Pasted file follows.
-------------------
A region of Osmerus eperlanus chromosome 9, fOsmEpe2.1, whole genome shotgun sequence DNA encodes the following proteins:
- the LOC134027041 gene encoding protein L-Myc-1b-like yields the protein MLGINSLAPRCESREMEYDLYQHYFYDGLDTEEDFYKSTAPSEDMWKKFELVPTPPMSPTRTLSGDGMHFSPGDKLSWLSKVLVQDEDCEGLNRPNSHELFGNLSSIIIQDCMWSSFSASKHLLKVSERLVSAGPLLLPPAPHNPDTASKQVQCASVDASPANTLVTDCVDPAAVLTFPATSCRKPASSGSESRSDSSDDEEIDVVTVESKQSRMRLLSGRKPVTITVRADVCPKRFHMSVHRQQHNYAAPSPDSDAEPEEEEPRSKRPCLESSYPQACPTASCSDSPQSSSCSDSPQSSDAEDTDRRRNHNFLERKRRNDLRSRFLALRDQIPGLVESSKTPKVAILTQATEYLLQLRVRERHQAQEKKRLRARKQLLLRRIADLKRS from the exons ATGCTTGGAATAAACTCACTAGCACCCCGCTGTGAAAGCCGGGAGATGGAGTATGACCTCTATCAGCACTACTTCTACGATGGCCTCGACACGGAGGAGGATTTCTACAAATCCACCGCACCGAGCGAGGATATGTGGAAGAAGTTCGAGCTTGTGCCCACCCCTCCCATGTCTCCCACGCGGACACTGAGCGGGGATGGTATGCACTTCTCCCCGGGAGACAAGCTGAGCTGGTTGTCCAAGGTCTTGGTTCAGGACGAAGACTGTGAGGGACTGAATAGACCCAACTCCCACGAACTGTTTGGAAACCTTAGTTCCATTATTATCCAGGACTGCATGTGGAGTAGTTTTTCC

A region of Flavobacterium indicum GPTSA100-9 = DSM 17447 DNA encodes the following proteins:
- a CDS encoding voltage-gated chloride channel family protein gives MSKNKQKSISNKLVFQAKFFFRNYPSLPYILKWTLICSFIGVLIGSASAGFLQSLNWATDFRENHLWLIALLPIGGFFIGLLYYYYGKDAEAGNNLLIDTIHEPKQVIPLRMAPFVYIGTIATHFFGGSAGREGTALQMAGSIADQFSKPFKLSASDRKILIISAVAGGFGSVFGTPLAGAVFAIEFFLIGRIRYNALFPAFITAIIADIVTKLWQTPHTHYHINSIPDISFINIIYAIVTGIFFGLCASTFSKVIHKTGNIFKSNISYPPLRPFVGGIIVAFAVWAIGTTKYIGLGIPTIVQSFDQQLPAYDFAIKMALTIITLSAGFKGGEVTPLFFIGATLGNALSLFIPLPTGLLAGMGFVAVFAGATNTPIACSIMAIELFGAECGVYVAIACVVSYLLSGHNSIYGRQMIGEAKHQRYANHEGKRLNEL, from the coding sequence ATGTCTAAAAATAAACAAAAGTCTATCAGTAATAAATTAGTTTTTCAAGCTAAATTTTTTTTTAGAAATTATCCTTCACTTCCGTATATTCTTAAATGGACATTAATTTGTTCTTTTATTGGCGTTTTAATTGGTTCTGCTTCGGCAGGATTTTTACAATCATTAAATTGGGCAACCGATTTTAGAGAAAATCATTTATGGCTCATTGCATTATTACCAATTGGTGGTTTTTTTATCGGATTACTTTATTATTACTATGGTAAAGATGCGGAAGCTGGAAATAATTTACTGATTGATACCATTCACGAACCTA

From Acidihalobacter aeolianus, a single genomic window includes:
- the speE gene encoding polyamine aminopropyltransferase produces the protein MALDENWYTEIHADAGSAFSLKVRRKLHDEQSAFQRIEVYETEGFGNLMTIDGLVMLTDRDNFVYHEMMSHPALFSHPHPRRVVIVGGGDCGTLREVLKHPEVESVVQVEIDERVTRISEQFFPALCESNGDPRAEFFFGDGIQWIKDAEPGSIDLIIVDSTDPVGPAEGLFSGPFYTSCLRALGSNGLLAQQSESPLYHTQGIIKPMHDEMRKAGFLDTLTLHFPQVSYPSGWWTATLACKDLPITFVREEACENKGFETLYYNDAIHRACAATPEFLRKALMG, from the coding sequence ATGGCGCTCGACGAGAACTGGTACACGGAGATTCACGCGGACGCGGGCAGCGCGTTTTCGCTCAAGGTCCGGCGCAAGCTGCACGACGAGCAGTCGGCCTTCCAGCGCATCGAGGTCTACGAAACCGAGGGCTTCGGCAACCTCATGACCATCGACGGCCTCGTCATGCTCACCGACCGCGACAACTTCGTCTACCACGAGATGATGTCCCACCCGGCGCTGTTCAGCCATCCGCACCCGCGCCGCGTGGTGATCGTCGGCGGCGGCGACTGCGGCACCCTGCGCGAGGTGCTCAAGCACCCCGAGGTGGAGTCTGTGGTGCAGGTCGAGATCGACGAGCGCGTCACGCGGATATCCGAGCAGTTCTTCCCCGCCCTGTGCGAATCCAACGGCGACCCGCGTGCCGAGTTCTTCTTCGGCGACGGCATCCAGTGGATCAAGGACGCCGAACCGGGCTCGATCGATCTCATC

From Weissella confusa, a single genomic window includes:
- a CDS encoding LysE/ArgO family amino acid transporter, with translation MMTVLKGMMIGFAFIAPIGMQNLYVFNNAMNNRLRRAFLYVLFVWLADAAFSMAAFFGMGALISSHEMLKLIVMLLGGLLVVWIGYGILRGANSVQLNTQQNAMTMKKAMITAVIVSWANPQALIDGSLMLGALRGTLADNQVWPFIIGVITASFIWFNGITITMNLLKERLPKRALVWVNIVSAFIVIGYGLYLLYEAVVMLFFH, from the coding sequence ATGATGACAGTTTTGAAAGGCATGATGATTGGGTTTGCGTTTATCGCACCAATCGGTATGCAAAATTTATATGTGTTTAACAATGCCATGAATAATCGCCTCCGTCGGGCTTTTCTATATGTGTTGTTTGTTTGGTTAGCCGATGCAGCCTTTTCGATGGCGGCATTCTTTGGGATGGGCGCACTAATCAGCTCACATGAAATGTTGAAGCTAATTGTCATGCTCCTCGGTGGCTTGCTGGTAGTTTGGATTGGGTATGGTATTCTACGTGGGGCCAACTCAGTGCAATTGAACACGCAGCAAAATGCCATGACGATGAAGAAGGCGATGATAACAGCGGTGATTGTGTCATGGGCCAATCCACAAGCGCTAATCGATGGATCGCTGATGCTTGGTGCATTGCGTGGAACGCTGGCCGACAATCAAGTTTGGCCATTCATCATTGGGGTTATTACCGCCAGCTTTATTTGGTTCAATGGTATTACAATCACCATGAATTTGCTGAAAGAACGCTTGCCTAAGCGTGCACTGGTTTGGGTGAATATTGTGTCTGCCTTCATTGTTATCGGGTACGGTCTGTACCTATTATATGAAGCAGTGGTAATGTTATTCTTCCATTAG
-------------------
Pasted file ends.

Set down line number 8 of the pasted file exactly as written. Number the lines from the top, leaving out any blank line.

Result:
- a CDS encoding LysE/ArgO family amino acid transporter, with translation MMTVLKGMMIGFAFIAPIGMQNLYVFNNAMNNRLRRAFLYVLFVWLADAAFSMAAFFGMGALISSHEMLKLIVMLLGGLLVVWIGYGILRGANSVQLNTQQNAMTMKKAMITAVIVSWANPQALIDGSLMLGALRGTLADNQVWPFIIGVITASFIWFNGITITMNLLKERLPKRALVWVNIVSAFIVIGYGLYLLYEAVVMLFFH, from the coding sequence ATGATGACAGTTTTGAAAGGCATGATGATTGGGTTTGCGTTTATCGCACCAATCGGTATGCAAAATTTATATGTGTTTAACAATGCCATGAATAATCGCCTCCGTCGGGCTTTTCTATATGTGTTGTTTGTTTGGTTAGCCGATGCAGCCTTTTCGATGGCGGCATTCTTTGGGATGGGCGCACTAATCAGCTCACATGAAATGTTGAAGCTAATTGTCATGCTCCTCGGTGGCTTGCTGGTAGTTTGGATTGGGTATGGTATTCTACGTGGGGCCAACTCAGTGCAATTGAACACGCAGCAAAATGCCATGACGATGAAGAAGGCGATGATAACAGCGGTGATTGTGTCATGGGCCAATCCACAAGCGCTAATCGATGGATCGCTGATGCTTGGTGCATTGCGTGGAACGCTGGCCGACAATCAAGTTTGGCCATTCATCATTGGGGTTATTACCGCCAGCTTTATTTGGTTCAATGGTATTACAATCACCATGAATTTGCTGAAAGAACGCTTGCCTAAGCGTGCACTGGTTTGGGTGAATATTGTGTCTGCCTTCATTGTTATCGGGTACGGTCTGTACCTATTATATGAAGCAGTGGTAATGTTATTCTTCCATTAG